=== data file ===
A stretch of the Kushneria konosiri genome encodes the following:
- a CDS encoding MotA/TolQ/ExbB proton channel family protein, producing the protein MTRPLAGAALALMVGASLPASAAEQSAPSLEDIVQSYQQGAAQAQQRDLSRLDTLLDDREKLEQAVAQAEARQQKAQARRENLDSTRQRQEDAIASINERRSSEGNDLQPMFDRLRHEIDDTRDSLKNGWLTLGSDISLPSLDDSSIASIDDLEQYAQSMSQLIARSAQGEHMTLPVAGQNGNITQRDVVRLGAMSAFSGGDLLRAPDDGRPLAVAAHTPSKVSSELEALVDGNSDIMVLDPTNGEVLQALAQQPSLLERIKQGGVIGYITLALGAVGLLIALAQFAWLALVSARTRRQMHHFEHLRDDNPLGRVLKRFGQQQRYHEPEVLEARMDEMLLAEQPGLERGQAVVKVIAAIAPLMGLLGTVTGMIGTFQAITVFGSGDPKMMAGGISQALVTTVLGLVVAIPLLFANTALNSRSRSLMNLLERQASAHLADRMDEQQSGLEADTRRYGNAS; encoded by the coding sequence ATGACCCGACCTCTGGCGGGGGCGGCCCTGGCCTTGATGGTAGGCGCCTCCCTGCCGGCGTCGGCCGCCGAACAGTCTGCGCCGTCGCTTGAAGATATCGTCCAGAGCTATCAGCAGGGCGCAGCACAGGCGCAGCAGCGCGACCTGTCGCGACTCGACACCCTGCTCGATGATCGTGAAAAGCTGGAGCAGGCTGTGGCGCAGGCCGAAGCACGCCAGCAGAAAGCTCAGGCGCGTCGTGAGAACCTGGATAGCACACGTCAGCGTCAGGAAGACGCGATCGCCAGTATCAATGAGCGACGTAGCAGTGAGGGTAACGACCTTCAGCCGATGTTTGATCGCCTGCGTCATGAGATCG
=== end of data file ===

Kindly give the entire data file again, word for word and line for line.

A stretch of the Kushneria konosiri genome encodes the following:
- a CDS encoding MotA/TolQ/ExbB proton channel family protein, producing the protein MTRPLAGAALALMVGASLPASAAEQSAPSLEDIVQSYQQGAAQAQQRDLSRLDTLLDDREKLEQAVAQAEARQQKAQARRENLDSTRQRQEDAIASINERRSSEGNDLQPMFDRLRHEIDDTRDSLKNGWLTLGSDISLPSLDDSSIASIDDLEQYAQSMSQLIARSAQGEHMTLPVAGQNGNITQRDVVRLGAMSAFSGGDLLRAPDDGRPLAVAAHTPSKVSSELEALVDGNSDIMVLDPTNGEVLQALAQQPSLLERIKQGGVIGYITLALGAVGLLIALAQFAWLALVSARTRRQMHHFEHLRDDNPLGRVLKRFGQQQRYHEPEVLEARMDEMLLAEQPGLERGQAVVKVIAAIAPLMGLLGTVTGMIGTFQAITVFGSGDPKMMAGGISQALVTTVLGLVVAIPLLFANTALNSRSRSLMNLLERQASAHLADRMDEQQSGLEADTRRYGNAS; encoded by the coding sequence ATGACCCGACCTCTGGCGGGGGCGGCCCTGGCCTTGATGGTAGGCGCCTCCCTGCCGGCGTCGGCCGCCGAACAGTCTGCGCCGTCGCTTGAAGATATCGTCCAGAGCTATCAGCAGGGCGCAGCACAGGCGCAGCAGCGCGACCTGTCGCGACTCGACACCCTGCTCGATGATCGTGAAAAGCTGGAGCAGGCTGTGGCGCAGGCCGAAGCACGCCAGCAGAAAGCTCAGGCGCGTCGTGAGAACCTGGATAGCACACGTCAGCGTCAGGAAGACGCGATCGCCAGTATCAATGAGCGACGTAGCAGTGAGGGTAACGACCTTCAGCCGATGTTTGATCGCCTGCGTCATGAGATCG